My name is Carol and I'm an arachnophobe. Just recently I turned five carefree children, who previously found spiders cute, into arachnophobes too. I was babysitting, a spider appeared out of nowhere as usual and my screams became contagious. I feel painfully guilty as now, these kids have a lifetime of unnecessary fear ahead of them, on top of the usual insecurities and responsibilities that go with getting older.
I've had a debilitating fear of spiders since as far back as I can remember. This recollection takes a lot of concentration and meditation, thanks to copious amounts of drink and drugs I consumed over the years, squishing my brain cells. I don't ever recall a time in my life when I wasn't afraid of the eight legged panic attack inducers. I don't ever remember putting my face into a web and trying to kiss one, or covering my naked self in dead flies and placing my body on a fibre-glass lined attic floor, waiting for one to devour the feast I painstakingly prepared. I don't think there has ever been a time in my life where my hair has fallen into my eyes and I haven't slapped my face repeatedly thinking that it's a huge spider trying to smother me.
I grew up in a home that was like something out of Dynasty - Blake Carrington-old and grey. The house was a haven for spiders, lots of corners you couldn't reach with a hoover or a sweeping brush. My mother wasn't afraid of them, so it's not like she was projecting her fear onto me like I did to those innocent children. I remember her swooping them up with her hand and gently putting them outside, their legs pleading through the fingers of her closed hand. I was happy she was removing spiders from where I had probably urinated myself but I wasn't happy that I could see their long legs struggling as she moved them from inside to outside. How big were they? Or how small were her hands?
I think this is where my fear may have stemmed from. My mother was kindly removing them from my home, but it was also these spider's home and therefore they always came back. It was pointless and frightening and I was only getting relief for a few hours. She'd transport one from the living room floor out into the back garden and when I was going to bed that night, this very same spider was making it's way out of the bathroom. I needed closure and I wasn't getting it and I believe this contributed to my severe Spanxiety (Spider Anxiety). I now firmly believe that the only way to deal with spiders is Shoe To Kill.
When I walk into a room I check for cobwebs. I've moved house because of spiders. I've been trapped on a kitchen table for hours because a spider had entered the room before I got a chance to leave it. On hangovers, when my nerves are exposed and my fear is heightened, I can sense their presence and sometimes I hear them gossiping about how I overreact to them. They have even effected my choice in men. I fell madly in love with a man before because he killed a spider instantly, no faffing about, no trying to be a sensitive soul - he picked up a shoe and squished a spider without hesitation until it looked like a dirty fingerprint on his white bedroom wall. When the spider died, my love for him was born.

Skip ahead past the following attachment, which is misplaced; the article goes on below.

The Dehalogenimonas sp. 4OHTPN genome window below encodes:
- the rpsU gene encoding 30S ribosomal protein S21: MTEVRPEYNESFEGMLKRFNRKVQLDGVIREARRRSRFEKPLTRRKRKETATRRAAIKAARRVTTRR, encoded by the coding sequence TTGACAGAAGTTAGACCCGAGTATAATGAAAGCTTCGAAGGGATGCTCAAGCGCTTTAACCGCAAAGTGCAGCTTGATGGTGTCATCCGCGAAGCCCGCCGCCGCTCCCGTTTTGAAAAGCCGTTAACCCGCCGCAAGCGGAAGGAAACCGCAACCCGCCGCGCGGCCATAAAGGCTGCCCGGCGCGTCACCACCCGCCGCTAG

I don't think the names of spiders help my Spanxiety, even though I hope to never encounter these ones: Huntsman, Pirate Wolf Spider, Florida False Wolf Spider, Martha Recluse Spider and the Pholcus Phalangioides AKA the creepily nicknamed Daddy Long Legs.
I've tried unsuccessfully to overcome my fear of spiders. I'm not afraid of crane flies, which some people call Daddy Long Legs. Daddy Long Legs to me are crane flies without the wings, those common spiders you find in most homes, the ones that vibrate in their cobwebs and move towards you when you're in the shower/bath. So I decided to pick up a crane fly one day as an adult and I pulled each wing off slowly in the hope I would become comfortable with the remaining Daddy Long Legs that was left in my fingers. I wasn't. The crane fly was probably less frightened. One time I thought it would be a good idea to pick up a spider using some dutch courage when I was drunk. That didn't work either and I looked ridiculous in the pub that evening, climbing bar stools searching the corners for spider riddled cobwebs.
People who have no fear of spiders can't comprehend my fear and sometimes I secretly hold this against them. My mother often says to me "But Carol, spiders here in Ireland won't kill you." To which I reply, "Joseph Fritzl mightn't kill me either Mommy, but I don't want him in the bath for hours not moving."
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